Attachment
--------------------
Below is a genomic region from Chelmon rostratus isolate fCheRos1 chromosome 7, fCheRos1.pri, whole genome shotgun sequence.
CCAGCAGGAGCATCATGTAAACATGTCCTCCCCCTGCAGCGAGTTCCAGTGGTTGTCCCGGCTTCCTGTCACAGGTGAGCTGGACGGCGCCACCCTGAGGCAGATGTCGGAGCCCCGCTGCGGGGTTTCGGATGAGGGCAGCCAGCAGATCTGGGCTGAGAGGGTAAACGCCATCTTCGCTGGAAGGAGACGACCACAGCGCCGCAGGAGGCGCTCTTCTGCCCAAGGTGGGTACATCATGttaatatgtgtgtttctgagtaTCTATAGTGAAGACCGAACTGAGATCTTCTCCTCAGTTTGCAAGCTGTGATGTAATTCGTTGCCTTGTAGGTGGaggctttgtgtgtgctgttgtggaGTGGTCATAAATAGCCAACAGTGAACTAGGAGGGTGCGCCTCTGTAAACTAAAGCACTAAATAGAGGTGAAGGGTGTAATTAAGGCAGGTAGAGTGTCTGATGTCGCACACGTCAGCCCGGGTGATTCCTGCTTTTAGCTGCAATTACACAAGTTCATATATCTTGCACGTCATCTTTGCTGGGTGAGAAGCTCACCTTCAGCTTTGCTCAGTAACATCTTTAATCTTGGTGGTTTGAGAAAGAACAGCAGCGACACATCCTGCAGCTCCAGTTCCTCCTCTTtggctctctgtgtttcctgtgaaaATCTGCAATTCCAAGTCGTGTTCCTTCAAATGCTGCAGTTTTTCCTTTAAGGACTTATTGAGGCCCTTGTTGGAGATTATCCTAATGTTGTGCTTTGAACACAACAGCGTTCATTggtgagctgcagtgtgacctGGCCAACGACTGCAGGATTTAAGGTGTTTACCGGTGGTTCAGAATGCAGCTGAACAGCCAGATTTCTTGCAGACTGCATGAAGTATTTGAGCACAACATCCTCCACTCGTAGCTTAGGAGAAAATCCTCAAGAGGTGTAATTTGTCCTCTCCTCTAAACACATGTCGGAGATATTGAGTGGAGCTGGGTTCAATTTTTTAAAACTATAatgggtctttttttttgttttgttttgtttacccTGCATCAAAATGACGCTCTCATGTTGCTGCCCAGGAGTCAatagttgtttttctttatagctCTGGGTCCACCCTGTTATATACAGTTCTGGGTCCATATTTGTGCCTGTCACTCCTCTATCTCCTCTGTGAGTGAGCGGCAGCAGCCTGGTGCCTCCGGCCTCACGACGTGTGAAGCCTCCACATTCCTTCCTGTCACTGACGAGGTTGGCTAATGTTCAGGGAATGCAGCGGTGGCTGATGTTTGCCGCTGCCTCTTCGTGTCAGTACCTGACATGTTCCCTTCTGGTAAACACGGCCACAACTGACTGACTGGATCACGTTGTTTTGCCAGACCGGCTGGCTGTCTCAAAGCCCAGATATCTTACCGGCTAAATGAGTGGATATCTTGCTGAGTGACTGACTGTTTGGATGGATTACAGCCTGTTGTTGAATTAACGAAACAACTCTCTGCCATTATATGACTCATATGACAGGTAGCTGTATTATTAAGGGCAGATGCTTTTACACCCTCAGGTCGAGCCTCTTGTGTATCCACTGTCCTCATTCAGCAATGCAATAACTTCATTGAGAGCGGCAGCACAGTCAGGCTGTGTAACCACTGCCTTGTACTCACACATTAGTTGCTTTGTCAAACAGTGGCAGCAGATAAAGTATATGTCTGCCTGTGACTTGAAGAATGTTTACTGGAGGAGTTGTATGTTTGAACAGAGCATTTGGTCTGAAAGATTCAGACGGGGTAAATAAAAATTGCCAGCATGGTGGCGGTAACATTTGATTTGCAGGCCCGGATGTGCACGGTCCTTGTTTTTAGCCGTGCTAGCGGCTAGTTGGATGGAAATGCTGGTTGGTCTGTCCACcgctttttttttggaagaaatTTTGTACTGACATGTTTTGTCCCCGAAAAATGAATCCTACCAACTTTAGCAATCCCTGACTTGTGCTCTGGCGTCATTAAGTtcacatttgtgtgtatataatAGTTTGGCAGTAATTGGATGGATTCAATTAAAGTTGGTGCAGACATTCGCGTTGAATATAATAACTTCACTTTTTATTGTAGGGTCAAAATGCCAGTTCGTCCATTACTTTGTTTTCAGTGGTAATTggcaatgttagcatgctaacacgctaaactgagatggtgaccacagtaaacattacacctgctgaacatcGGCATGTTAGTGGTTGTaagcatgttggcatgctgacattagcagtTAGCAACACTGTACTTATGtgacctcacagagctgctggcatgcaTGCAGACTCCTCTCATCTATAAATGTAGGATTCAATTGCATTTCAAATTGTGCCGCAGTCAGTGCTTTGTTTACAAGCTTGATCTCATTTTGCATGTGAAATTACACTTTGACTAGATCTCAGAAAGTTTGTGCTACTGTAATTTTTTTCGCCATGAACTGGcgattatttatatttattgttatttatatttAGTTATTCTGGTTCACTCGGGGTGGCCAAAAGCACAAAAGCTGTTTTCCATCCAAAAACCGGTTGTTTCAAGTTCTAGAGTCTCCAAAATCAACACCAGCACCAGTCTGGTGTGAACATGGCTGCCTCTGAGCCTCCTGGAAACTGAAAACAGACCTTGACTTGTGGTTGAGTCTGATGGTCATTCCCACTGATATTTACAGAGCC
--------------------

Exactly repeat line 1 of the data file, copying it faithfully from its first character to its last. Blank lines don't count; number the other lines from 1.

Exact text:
Below is a genomic region from Chelmon rostratus isolate fCheRos1 chromosome 7, fCheRos1.pri, whole genome shotgun sequence.